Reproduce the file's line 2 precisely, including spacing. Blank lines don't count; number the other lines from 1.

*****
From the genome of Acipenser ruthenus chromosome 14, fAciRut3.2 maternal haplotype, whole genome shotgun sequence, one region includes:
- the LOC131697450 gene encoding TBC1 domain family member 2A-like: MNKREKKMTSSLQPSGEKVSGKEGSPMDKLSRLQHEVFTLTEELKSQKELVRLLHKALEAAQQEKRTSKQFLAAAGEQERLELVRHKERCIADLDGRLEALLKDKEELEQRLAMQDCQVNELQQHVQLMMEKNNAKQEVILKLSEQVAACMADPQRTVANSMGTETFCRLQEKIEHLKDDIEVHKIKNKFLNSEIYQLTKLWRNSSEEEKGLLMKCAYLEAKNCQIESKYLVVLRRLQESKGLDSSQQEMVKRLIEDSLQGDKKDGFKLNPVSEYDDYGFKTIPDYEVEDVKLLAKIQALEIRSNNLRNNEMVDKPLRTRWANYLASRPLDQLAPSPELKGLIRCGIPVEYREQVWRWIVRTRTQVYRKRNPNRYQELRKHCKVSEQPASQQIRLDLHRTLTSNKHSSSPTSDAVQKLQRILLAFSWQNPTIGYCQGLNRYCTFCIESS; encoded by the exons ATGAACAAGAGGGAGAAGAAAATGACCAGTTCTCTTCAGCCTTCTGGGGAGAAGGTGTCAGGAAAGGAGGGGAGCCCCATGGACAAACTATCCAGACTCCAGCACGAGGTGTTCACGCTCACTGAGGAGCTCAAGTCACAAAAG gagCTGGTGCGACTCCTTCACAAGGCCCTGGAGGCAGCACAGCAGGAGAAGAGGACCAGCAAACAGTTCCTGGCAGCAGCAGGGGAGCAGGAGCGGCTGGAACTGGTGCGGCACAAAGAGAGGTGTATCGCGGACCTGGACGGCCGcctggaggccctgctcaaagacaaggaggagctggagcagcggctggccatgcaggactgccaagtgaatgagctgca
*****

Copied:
- the LOC131697450 gene encoding TBC1 domain family member 2A-like: MNKREKKMTSSLQPSGEKVSGKEGSPMDKLSRLQHEVFTLTEELKSQKELVRLLHKALEAAQQEKRTSKQFLAAAGEQERLELVRHKERCIADLDGRLEALLKDKEELEQRLAMQDCQVNELQQHVQLMMEKNNAKQEVILKLSEQVAACMADPQRTVANSMGTETFCRLQEKIEHLKDDIEVHKIKNKFLNSEIYQLTKLWRNSSEEEKGLLMKCAYLEAKNCQIESKYLVVLRRLQESKGLDSSQQEMVKRLIEDSLQGDKKDGFKLNPVSEYDDYGFKTIPDYEVEDVKLLAKIQALEIRSNNLRNNEMVDKPLRTRWANYLASRPLDQLAPSPELKGLIRCGIPVEYREQVWRWIVRTRTQVYRKRNPNRYQELRKHCKVSEQPASQQIRLDLHRTLTSNKHSSSPTSDAVQKLQRILLAFSWQNPTIGYCQGLNRYCTFCIESS; encoded by the exons ATGAACAAGAGGGAGAAGAAAATGACCAGTTCTCTTCAGCCTTCTGGGGAGAAGGTGTCAGGAAAGGAGGGGAGCCCCATGGACAAACTATCCAGACTCCAGCACGAGGTGTTCACGCTCACTGAGGAGCTCAAGTCACAAAAG gagCTGGTGCGACTCCTTCACAAGGCCCTGGAGGCAGCACAGCAGGAGAAGAGGACCAGCAAACAGTTCCTGGCAGCAGCAGGGGAGCAGGAGCGGCTGGAACTGGTGCGGCACAAAGAGAGGTGTATCGCGGACCTGGACGGCCGcctggaggccctgctcaaagacaaggaggagctggagcagcggctggccatgcaggactgccaagtgaatgagctgca